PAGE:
Cardiac Arrests and Deaths Associated with Malignant Hyperthermia in North America from 1987 to 2006: A Report from The North American Malignant Hyperthermia Registry of the Malignant Hyperthermia Association of the United States.
Clinical Investigations

Anesthesiology. 108(4):603-611, April 2008.
Larach, Marilyn Green M.D., F.A.A.P. *; Brandom, Barbara W. M.D. +; Allen, Gregory C. M.D., F.R.C.P.C. ++; Gronert, Gerald A. M.D. [S]; Lehman, Erik B. M.S. [//]

Abstract:

Background: The authors determined associated cardiac arrest and death rates in cases from Canada and the United States as reported to The North American Malignant Hyperthermia (MH) Registry and analyzed factors associated with a higher risk of poor outcomes.

Methods: The authors searched the database for AMRA (adverse metabolic/musculoskeletal reaction to anesthesia) reports with inclusion criteria as follows: event date between January 1, 1987, and December 31, 2006; "very likely" or "almost certain" MH as ranked by MH Clinical Grading Scale; location in Canada or the United States; and one or more anesthetic agents given. The exclusion criterion was a pathologic condition other than MH independently judged by the authors. Severe MH outcomes were analyzed as regards clinical history and presentation, using Wilcoxon rank sum tests for continuous variables and Pearson exact chi-square tests for categorical variables. A Bonferroni correction adjusted for multiple comparisons.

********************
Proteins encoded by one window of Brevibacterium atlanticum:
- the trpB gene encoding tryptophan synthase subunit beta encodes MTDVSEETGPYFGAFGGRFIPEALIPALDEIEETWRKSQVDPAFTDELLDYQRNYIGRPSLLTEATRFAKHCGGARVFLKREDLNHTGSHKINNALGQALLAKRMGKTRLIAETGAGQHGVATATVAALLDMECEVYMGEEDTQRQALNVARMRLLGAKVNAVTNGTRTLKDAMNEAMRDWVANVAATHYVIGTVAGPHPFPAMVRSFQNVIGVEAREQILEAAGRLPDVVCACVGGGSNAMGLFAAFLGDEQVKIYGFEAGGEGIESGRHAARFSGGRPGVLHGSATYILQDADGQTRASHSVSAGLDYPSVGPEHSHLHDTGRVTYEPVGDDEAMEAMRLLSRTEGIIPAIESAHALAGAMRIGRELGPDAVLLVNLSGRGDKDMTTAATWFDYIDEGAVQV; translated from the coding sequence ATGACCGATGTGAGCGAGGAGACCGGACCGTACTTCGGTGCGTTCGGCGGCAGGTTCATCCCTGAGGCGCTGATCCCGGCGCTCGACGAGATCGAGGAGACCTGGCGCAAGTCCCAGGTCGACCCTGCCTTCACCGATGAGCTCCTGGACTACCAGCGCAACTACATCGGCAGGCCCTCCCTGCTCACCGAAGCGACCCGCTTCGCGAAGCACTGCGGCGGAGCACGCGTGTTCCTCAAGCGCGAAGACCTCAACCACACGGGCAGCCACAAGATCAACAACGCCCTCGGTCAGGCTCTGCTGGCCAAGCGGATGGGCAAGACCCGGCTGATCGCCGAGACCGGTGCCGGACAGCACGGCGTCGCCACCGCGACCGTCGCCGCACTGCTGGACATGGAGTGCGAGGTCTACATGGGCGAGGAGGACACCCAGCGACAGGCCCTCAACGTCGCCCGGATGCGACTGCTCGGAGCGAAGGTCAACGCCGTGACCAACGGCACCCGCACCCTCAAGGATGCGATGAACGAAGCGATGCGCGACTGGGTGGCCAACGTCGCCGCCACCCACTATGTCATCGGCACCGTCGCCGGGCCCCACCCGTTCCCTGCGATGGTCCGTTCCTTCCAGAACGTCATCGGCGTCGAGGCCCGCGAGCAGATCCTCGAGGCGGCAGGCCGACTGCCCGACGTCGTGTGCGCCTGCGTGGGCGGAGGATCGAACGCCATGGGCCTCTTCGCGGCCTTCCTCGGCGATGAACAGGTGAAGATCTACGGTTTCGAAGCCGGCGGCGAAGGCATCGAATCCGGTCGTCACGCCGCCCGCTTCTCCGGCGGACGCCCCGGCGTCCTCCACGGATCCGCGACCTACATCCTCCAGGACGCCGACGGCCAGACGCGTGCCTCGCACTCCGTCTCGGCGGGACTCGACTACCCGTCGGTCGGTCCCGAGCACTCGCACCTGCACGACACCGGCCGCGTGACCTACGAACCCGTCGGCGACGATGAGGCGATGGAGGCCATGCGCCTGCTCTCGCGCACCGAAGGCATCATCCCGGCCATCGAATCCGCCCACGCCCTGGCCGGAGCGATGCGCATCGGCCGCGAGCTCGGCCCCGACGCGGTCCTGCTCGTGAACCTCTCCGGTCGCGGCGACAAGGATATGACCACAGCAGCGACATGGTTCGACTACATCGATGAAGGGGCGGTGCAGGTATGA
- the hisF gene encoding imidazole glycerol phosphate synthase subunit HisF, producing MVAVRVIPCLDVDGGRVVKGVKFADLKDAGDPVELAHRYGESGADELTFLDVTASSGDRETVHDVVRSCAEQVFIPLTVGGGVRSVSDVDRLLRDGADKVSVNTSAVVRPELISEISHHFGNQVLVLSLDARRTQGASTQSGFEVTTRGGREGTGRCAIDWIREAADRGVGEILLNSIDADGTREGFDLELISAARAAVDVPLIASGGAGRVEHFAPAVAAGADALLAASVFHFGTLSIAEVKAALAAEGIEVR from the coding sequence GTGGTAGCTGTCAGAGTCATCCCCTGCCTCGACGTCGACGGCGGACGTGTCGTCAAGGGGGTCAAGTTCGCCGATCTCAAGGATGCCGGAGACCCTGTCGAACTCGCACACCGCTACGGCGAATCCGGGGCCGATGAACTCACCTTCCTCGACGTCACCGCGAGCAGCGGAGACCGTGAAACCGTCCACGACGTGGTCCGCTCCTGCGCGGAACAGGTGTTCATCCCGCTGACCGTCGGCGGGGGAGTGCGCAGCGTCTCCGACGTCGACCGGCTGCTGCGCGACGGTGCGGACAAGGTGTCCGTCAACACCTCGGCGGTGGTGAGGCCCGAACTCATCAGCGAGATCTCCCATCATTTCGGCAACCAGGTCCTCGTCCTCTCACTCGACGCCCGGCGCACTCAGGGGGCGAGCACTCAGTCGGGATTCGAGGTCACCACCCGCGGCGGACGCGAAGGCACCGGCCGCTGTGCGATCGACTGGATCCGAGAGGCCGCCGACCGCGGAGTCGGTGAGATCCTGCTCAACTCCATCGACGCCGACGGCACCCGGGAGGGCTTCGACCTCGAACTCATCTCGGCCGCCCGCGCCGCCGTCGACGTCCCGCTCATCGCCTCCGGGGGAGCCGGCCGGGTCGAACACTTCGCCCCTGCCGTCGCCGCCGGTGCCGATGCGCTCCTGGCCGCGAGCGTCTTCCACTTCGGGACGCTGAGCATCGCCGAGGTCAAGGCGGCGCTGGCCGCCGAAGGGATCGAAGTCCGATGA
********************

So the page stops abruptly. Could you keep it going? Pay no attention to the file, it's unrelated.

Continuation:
Results: Of 291 events, 8 (2.7%) resulted in cardiac arrests and 4 (1.4%) resulted in death. The median age in cases of cardiac arrest/death was 20 yr (range, 2-31 yr). Associated factors were muscular build (odds ratio, 18.7; P = 0.0016) and disseminated intravascular coagulation (odds ratio, 49.7; P < 0.0001). Increased risk of cardiac arrest/death was related to a longer time period between anesthetic induction and maximum end-tidal carbon dioxide (216 vs. 87 min; P = 0.003). Unrelated factors included patient or family history, anesthetic management, and the MH episode.

Conclusions: Modern US anesthetic practice did not prevent MH-associated cardiac arrest and death in predominantly young, healthy patients undergoing low- to intermediate-risk surgical procedures.

(C) 2008 American Society of Anesthesiologists, Inc.